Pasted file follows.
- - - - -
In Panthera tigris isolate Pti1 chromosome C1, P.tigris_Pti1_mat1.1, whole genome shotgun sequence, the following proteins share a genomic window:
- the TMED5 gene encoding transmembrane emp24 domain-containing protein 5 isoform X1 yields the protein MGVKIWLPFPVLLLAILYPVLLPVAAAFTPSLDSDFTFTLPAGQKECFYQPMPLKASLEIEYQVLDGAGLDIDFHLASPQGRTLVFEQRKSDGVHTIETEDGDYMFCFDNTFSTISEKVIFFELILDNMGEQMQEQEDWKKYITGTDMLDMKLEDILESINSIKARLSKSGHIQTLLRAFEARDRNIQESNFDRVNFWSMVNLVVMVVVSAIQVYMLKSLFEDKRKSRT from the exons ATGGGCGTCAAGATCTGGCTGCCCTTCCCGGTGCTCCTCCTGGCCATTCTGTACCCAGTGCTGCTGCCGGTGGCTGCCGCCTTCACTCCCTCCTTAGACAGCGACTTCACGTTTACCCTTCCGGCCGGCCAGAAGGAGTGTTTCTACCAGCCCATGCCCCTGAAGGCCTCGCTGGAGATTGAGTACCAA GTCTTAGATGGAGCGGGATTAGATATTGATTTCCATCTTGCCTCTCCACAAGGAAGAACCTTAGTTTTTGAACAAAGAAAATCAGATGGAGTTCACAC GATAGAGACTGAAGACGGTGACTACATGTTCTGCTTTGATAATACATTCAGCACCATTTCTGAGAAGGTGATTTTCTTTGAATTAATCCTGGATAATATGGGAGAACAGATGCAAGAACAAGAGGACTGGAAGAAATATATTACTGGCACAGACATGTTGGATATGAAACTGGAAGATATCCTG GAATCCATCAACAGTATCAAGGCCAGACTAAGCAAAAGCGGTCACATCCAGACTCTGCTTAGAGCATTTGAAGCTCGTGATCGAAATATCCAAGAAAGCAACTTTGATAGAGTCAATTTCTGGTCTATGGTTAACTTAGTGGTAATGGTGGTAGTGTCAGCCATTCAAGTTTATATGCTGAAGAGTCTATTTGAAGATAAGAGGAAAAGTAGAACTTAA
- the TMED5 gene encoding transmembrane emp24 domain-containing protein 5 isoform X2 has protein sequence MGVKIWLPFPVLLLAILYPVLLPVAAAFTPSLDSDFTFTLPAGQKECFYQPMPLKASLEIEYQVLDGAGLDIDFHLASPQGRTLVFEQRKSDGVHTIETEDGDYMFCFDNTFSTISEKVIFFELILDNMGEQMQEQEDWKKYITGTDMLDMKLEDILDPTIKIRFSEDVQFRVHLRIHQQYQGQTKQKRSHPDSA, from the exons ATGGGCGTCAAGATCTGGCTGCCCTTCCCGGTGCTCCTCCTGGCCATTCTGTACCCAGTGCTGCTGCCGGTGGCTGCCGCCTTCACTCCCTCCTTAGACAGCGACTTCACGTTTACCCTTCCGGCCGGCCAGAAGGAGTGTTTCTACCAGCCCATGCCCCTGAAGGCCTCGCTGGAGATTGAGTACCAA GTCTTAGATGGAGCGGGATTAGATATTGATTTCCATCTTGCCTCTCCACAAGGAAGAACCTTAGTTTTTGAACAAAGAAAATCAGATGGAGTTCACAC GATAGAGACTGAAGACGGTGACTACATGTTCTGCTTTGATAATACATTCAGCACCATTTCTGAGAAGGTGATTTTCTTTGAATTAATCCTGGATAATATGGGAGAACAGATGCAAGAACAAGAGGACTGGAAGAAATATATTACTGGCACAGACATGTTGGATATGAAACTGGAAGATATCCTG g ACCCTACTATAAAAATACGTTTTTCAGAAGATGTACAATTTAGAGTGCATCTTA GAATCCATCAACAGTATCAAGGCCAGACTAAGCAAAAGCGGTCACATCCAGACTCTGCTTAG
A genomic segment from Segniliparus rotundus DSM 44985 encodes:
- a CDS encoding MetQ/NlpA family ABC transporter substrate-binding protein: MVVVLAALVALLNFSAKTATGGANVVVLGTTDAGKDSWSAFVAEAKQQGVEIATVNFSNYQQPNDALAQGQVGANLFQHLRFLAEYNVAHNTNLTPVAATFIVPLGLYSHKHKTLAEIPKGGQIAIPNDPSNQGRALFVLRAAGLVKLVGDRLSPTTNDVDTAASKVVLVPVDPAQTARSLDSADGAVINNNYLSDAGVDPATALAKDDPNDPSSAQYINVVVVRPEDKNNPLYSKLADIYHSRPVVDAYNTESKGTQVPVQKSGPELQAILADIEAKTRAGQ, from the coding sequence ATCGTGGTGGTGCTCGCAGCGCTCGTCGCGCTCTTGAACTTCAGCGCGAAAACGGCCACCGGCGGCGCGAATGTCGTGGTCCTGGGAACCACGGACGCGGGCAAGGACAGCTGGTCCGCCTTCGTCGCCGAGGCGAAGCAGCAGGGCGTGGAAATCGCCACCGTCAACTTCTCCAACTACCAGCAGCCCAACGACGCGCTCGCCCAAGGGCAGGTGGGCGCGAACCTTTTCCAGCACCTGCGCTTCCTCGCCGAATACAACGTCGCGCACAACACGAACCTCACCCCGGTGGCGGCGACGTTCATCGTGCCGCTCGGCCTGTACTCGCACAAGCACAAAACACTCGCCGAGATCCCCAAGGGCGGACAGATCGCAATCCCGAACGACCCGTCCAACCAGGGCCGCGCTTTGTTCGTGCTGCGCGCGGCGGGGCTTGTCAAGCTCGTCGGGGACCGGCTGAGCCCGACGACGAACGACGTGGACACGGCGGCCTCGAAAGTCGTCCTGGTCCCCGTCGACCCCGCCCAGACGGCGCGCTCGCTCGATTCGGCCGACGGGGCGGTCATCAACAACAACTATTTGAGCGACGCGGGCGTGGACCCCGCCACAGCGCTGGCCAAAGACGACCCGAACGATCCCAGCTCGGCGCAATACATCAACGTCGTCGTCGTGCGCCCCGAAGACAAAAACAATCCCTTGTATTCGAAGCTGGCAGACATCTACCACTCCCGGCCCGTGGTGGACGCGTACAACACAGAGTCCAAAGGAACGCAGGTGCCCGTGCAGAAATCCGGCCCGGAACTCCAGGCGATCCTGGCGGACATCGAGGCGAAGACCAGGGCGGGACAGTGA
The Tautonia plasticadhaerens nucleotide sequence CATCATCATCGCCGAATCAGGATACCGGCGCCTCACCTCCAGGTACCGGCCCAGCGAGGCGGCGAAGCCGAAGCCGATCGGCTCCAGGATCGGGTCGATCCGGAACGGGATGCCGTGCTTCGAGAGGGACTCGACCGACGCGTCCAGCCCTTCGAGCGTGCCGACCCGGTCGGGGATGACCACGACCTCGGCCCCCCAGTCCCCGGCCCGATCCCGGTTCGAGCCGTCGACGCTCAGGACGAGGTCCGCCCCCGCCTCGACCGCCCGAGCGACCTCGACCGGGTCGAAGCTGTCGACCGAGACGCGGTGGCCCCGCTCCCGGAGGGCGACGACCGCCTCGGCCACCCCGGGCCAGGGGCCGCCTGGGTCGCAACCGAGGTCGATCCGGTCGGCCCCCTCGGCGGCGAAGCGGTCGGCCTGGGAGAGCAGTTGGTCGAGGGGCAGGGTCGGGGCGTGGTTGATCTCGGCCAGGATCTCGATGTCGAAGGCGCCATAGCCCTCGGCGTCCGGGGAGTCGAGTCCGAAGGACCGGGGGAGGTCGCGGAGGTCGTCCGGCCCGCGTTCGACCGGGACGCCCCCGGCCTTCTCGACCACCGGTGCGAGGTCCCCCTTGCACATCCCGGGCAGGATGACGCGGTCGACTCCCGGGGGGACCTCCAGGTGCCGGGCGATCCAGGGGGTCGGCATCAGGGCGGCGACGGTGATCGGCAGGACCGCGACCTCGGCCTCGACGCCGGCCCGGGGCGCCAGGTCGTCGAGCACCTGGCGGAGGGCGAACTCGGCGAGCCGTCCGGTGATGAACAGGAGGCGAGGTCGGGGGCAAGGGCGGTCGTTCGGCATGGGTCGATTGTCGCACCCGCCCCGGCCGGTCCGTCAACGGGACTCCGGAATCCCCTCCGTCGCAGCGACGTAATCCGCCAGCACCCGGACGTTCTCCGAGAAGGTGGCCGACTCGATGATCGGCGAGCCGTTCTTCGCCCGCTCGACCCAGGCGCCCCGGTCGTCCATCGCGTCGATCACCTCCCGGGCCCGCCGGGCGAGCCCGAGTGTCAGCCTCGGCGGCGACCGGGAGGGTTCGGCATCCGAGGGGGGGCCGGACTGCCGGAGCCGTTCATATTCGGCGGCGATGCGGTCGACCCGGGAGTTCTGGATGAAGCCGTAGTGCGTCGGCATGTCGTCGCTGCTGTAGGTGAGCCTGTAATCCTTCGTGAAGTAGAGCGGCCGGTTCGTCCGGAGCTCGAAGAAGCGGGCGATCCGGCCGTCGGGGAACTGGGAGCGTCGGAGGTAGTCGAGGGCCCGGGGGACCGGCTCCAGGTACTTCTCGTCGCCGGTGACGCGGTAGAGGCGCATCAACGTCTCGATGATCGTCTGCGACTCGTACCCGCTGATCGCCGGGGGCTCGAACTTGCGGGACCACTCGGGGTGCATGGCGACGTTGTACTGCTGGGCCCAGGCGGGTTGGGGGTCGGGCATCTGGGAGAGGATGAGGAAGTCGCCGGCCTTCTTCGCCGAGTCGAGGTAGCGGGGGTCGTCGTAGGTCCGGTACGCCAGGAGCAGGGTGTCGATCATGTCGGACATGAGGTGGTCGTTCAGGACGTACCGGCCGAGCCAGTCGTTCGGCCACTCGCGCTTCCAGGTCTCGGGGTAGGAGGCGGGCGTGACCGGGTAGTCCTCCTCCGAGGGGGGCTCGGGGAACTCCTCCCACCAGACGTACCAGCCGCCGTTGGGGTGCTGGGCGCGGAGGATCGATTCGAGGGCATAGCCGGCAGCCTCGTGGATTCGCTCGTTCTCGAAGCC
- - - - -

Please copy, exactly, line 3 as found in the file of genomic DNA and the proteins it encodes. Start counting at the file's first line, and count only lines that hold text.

- the TMED5 gene encoding transmembrane emp24 domain-containing protein 5 isoform X2 has protein sequence MGVKIWLPFPVLLLAILYPVLLPVAAAFTPSLDSDFTFTLPAGQKECFYQPMPLKASLEIEYQVLDGAGLDIDFHLASPQGRTLVFEQRKSDGVHTIETEDGDYMFCFDNTFSTISEKVIFFELILDNMGEQMQEQEDWKKYITGTDMLDMKLEDILDPTIKIRFSEDVQFRVHLRIHQQYQGQTKQKRSHPDSA, from the exons ATGGGCGTCAAGATCTGGCTGCCCTTCCCGGTGCTCCTCCTGGCCATTCTGTACCCAGTGCTGCTGCCGGTGGCTGCCGCCTTCACTCCCTCCTTAGACAGCGACTTCACGTTTACCCTTCCGGCCGGCCAGAAGGAGTGTTTCTACCAGCCCATGCCCCTGAAGGCCTCGCTGGAGATTGAGTACCAA GTCTTAGATGGAGCGGGATTAGATATTGATTTCCATCTTGCCTCTCCACAAGGAAGAACCTTAGTTTTTGAACAAAGAAAATCAGATGGAGTTCACAC GATAGAGACTGAAGACGGTGACTACATGTTCTGCTTTGATAATACATTCAGCACCATTTCTGAGAAGGTGATTTTCTTTGAATTAATCCTGGATAATATGGGAGAACAGATGCAAGAACAAGAGGACTGGAAGAAATATATTACTGGCACAGACATGTTGGATATGAAACTGGAAGATATCCTG g ACCCTACTATAAAAATACGTTTTTCAGAAGATGTACAATTTAGAGTGCATCTTA GAATCCATCAACAGTATCAAGGCCAGACTAAGCAAAAGCGGTCACATCCAGACTCTGCTTAG